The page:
i. Risk analysis weighed against clinical evaluation benefit
ii. Performance intended demonstrated by design requirements, verification and validation

Requirement

(c) the harmonized standards, common standards (CS) or other solutions applied;

What are harmonized standards, common specifications (CS), and “other solutions”?

Harmonized standards

These are standards that have been specifically developed and assessed for compliance to a regulation or directive. They are published in the Official Journal of the European Union (sometimes just referred to as ‘the OJ’) and if you comply with these standards then there is a ‘presumption of conformity’ with that directive or regulation to which they have been harmonized. These harmonized standards can only be created by a recognized European Standard Organization (such as CEN or CENELEC). When a standard is harmonized, an annex is added that describes how the standard conforms to the directive or regulation. When using harmonized standards, you should make sure that you understand how the standard conforms so that you do not claim compliance when the standard either does not meet that requirement or only partially meets that requirement.

If a standard does not meet a certain requirement of the directive or regulation, or indeed only partially meets it, then you must employ additional mechanisms for compliance. If a harmonized standard meets part of a directive or regulation, then by complying with that standard you also fully meet the corresponding requirement(s) The list of harmonized standards continues to grow - refer to the “Healthcare Engineering” section of the European Commission’s Harmonized Standards page for current information. In this case, using an MDD harmonized standard and documenting a justification for doing so (i.e. how you believe the standard demonstrates compliance with the GSPRs), should provide sufficient evidence

Common specifications

Common Specifications (CS) are a new concept in the MDR. They allow the European Union to add additional requirements that must be met in order to claim compliance where harmonized standards do not exist or where relevant standards are considered insufficient. The definition of a Common Specification is:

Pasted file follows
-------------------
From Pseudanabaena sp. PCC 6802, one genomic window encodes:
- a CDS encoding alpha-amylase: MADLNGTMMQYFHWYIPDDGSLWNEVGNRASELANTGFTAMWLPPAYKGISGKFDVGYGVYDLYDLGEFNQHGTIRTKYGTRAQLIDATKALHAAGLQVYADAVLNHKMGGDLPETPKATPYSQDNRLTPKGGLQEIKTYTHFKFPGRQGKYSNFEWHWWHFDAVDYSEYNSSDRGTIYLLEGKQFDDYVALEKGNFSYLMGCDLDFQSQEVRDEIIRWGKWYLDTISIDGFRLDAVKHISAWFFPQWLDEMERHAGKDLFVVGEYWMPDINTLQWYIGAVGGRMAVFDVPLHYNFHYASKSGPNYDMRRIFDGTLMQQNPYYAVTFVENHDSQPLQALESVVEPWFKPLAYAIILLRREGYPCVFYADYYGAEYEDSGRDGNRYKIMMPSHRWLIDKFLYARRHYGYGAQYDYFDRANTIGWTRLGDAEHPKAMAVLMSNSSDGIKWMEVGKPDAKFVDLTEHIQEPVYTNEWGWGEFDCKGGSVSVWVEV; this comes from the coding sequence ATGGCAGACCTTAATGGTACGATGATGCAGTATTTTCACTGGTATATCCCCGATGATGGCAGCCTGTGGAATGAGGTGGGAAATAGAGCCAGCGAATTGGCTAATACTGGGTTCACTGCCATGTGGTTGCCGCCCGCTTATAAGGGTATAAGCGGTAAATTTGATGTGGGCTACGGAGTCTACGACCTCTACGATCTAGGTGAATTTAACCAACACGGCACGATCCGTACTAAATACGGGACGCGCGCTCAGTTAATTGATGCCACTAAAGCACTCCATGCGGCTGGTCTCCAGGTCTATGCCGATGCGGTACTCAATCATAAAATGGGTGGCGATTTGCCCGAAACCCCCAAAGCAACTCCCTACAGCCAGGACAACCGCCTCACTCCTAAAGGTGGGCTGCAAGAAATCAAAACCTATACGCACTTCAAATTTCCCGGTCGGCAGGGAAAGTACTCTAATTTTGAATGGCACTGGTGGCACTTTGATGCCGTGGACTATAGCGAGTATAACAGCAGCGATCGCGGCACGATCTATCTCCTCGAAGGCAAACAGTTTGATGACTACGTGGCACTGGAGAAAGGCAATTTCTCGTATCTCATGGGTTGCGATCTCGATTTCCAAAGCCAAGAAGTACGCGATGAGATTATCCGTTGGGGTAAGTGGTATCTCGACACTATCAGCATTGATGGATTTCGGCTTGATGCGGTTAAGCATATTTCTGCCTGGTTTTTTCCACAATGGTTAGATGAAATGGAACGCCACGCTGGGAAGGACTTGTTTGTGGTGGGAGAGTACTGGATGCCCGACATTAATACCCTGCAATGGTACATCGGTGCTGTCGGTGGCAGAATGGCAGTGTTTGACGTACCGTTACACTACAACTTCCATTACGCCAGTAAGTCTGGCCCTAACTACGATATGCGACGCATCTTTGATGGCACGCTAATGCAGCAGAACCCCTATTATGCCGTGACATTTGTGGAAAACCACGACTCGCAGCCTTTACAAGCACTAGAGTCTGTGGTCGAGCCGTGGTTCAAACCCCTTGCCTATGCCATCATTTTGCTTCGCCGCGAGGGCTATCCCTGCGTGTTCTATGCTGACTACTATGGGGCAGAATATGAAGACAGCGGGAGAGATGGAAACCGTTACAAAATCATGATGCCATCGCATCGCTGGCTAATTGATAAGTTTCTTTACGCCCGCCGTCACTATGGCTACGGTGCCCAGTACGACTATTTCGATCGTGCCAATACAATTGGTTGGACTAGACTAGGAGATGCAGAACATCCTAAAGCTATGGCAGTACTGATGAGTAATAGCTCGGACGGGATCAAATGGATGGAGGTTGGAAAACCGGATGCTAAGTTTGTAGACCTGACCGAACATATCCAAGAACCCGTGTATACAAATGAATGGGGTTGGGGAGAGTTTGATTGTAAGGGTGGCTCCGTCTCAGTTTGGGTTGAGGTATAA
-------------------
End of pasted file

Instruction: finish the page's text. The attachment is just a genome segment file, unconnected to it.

‘A set of technical and/or clinical requirements, other than a standard, that provides a means of complying with the legal obligations applicable to a device, process or system.’

Requirement

(d) the precise identity of the controlled documents offering evidence of conformity with each harmonized standard, CS or other method applied to demonstrate conformity with the general safety and performance requirements. The information referred to under this point shall incorporate a cross- reference to the location of such evidence within the full technical documentation and, if applicable, the summary technical documentation;

What is the expectation for incorporating a "cross-reference to the location of such evidence within the full technical documentation"?

This means that someone looking at the document should be able to identify exactly where in the technical documentation that the compliance evidence can be found. For example, this may refer to test reports and their exact location, or it could even reference locations within a large document, depending on the GSPR and your particular documentation. (i.e. if you have included usability risks as part of a larger risk assessment, you may need to say ‘See Technical File XXX, Section XX, Doc RMF001 rev 3 lines 65-78’). In other cases it could just mean the whole document reference, i.e. Have you done risk management? – then yes, it is RMF001 rev 3. What the specific reference actually is depends on how you have managed your technical documentation and how defined it is (i.e. separate reports or one big one). There should be no ambiguity as to where the document is located

An example of a completed GSPR checklist could look something like this (applicable and nonapplicable examples are shown):

GSPR Description Applicable? Methods Applied Standards & Solutions Evidence
7 Devices shall be designed, manufactured, and packaged in such a way that their characteristics and performance during their intended use are not adversely affected during transport and storage, for example, through fluctuations of temperature and humidity, taking account of the instructions and information provided by the manufacturer Yes Design considers packaging requirements. Packaged product has been verified through shipping and transit testing. Product was stored at extremes of temperature and humidity. EN ISO 13585 QMS
EN ISO 15223-1
Labelling
ISTA 2A Testing
Design procedure XXXXXX, rev XX located in document management system
QMS certificate XXXXXX
Package design drawings XXXXXX, rev XX located in document management system
Product label XXXXXXX, rev XX found in section XX of Tech File XX ISTA 2A test report title XXXXX, dated XX/XX/XX found in section XX of Tech File XX
Storage condition test report title XXXXX, dated XX/XX/XX found in section XX of Tech File XX